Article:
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What life in a boarding school is really like

PUBLISHED: 11:14 12 November 2014 | UPDATED: 14:35 25 March 2015

Sherborne Girls School - Neil Munns Photography

Sherborne Girls School - Neil Munns Photography

TERMS AND CONDITIONS/ Neil Munns Photography 2013 1. DEFINITIONS The Photographer's client is a direct client (i.e. with no agen

The arrival of the Harry Potter books over ten years ago piqued the public’s curiosity in boarding schools but does life compare with fiction? Deputy head of external relations at Sherborne Girls, Fiona Clapp, explains

Although many busy parents can see the attraction of a boarding education, it does present a dilemma for them. Parents of the 21st century earnestly want to do the right thing for their children and, more importantly, want to be part of their child’s education. A slightly more hands-off approach to schooling is a brave decision, especially with the eyes of the socially responsible middle-class world upon you. Weekly boarding seems to present an acceptable compromise, allowing time for both home and school. This certainly fulfils the needs of parents, but is it the best choice for the children themselves? Does it capture the true essence of a boarding experience?

There are, in fact, a relatively small number of truly full-boarding schools, offering comprehensive care and education throughout both the week and the weekend. The commitment to boarding means that these schools are busy and active on a seven day basis.

You are just as likely to find members of staff kayaking with students on a Sunday, as teaching them History on a Tuesday. Activities abound and education of the whole person is taken seriously, not just paid lip service.

The students spend all their time together, living and working, playing and resting. They learn the life skills which the classroom fails to capture and they create friendships which will stand the test of time. Most importantly they have fun in the company of both adults and their peers; spending less time in the digital world, and more being creative and competitive.

Does this mean that parents are not involved? Modern full-boarding schools understand the demands of careers, homes and children, and welcome parents as part of the community; supporting sports matches, attending concerts and visiting boarding houses.

The emphasis is on creating a happy and purposeful environment where neither the child nor the parents feel constrained.

Success is when a parent telephones and is told that their son or daughter’s weekend is so busy that they will only be able to meet their parents briefly for tea after the match on Saturday because they have to get ready for the evening social activity.

The delight and pride that your child is so happy and confident at school is only mildly tinged with the sense that they are growing up and are less reliant on parental support.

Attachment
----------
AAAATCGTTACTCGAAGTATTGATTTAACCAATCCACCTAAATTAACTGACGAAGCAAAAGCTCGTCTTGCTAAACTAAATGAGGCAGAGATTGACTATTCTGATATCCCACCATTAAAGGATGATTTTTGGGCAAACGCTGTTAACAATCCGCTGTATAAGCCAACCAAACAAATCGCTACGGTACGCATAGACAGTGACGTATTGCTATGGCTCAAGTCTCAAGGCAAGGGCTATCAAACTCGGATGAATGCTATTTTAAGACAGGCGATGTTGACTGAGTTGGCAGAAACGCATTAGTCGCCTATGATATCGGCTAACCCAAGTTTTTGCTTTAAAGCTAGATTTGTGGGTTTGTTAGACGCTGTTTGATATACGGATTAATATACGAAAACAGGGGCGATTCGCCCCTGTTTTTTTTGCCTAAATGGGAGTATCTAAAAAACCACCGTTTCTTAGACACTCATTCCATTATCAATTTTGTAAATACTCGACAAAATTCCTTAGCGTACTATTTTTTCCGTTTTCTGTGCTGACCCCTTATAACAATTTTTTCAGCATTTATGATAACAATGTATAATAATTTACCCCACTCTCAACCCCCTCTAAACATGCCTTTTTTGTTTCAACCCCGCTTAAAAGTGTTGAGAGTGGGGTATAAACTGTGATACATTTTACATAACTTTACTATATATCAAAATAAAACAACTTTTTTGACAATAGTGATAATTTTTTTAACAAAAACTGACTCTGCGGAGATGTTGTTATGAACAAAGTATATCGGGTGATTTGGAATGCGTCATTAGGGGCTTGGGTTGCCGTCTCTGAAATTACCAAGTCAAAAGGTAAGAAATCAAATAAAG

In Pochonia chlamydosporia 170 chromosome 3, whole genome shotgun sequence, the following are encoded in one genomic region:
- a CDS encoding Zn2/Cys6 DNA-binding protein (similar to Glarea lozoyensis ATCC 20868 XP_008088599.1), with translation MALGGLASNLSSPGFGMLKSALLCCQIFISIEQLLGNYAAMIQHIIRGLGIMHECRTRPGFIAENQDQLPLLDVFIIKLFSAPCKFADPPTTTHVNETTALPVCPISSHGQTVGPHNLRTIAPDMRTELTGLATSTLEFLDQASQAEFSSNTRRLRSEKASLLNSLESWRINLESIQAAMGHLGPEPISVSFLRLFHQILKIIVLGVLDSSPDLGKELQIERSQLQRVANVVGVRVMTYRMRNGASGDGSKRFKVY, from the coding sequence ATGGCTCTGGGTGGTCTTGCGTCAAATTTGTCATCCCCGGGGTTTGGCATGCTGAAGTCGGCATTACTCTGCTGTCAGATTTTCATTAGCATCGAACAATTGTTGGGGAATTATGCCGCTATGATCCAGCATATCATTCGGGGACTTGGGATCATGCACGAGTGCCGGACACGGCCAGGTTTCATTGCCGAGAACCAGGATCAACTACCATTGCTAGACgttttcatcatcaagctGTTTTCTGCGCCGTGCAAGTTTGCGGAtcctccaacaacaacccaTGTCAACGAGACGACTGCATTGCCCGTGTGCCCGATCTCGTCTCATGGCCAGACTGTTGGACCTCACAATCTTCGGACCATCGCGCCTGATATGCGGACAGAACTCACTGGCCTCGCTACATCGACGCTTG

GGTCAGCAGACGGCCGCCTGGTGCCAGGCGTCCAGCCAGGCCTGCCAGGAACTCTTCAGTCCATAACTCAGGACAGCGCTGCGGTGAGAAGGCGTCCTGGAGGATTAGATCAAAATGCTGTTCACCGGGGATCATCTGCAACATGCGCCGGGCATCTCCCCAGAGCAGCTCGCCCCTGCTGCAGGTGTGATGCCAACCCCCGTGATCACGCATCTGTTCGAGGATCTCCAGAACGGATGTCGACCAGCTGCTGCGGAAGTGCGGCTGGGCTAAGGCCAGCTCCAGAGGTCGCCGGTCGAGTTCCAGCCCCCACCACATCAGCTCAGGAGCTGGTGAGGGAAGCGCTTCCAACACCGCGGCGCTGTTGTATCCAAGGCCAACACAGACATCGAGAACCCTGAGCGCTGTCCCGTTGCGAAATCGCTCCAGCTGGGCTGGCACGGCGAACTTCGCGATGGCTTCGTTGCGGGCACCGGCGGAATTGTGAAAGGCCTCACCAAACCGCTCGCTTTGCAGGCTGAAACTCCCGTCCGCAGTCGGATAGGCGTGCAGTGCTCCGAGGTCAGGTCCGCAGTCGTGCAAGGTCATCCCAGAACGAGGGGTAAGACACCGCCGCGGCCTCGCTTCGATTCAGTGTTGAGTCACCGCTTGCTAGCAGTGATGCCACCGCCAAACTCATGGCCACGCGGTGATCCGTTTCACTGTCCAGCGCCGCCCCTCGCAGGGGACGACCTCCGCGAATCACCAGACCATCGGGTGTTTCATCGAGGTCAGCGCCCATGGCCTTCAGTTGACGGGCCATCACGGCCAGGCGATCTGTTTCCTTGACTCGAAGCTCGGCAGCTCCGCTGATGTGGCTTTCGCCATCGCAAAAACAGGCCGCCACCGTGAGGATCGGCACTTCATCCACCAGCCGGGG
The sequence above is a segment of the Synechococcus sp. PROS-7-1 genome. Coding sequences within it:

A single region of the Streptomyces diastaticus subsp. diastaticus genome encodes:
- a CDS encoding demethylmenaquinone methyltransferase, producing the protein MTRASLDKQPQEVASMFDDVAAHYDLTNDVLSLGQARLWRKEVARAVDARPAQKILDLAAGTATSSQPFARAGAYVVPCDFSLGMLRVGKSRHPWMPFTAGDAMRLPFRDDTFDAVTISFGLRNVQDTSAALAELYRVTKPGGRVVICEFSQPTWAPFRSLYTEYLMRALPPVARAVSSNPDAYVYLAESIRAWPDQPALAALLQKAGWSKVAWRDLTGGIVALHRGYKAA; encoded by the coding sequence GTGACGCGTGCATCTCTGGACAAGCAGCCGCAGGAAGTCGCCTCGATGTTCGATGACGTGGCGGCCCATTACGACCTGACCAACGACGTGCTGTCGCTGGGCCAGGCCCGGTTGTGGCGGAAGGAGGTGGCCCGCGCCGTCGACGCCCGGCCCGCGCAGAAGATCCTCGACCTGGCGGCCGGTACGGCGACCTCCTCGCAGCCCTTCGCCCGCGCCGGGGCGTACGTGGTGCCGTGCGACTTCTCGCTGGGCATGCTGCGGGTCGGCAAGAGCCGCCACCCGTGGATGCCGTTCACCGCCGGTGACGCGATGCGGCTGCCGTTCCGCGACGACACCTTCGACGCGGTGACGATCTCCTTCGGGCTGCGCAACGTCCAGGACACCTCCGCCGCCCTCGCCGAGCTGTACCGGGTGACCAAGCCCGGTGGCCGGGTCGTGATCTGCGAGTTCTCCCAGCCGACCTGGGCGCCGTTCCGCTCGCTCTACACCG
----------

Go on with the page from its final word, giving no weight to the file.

Does full-boarding have a down side? Inevitably there are children who find it easier to settle. Some will happily wave goodbye at the start of term but for others it will be a gradual process. Choosing a school which is a good fit is important. The biggest danger is to choose a full-boarding education at a school which concentrates on weekly boarding. There is nothing worse than being left behind in an empty school every weekend, while all your friends are away.

Questions to ask may include: How many full boarders are there? Does the School have lessons on a Saturday? What does the weekend programme feature and how many participate? It is important to visit and get a feel for how happy the students are.

The modern full-boarding school should be a place where children feel safe and secure. It should exude a warmth and sense of community, and while not replacing home, there should still be the feeling that this is a place where children can be themselves. Unlike day-school, full-boarding really has something for everyone, and should feel like a home from home, just as it did for our favourite wizard.

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Founded in 1899, Sherborne Girls provides an outstanding education for 11 to 18 year olds, and is proud of its extra-curricular programme and exceptional pastoral care. Girls are admitted at 11+, 12+, 13+ and into the Sixth Form. There are 448 girls in 2014 (420 boarders and 28 day girls). In addition to A Levels the International Baccalaureate Diploma is also offered. A close relationship with Sherborne School allows co-ed opportunities including some joint lessons in the Sixth Form, music, drama, activities, clubs and societies and social occasions. Scholarships and bursaries are available. For more details call 01935 818245 or visit www.sherborne.com.

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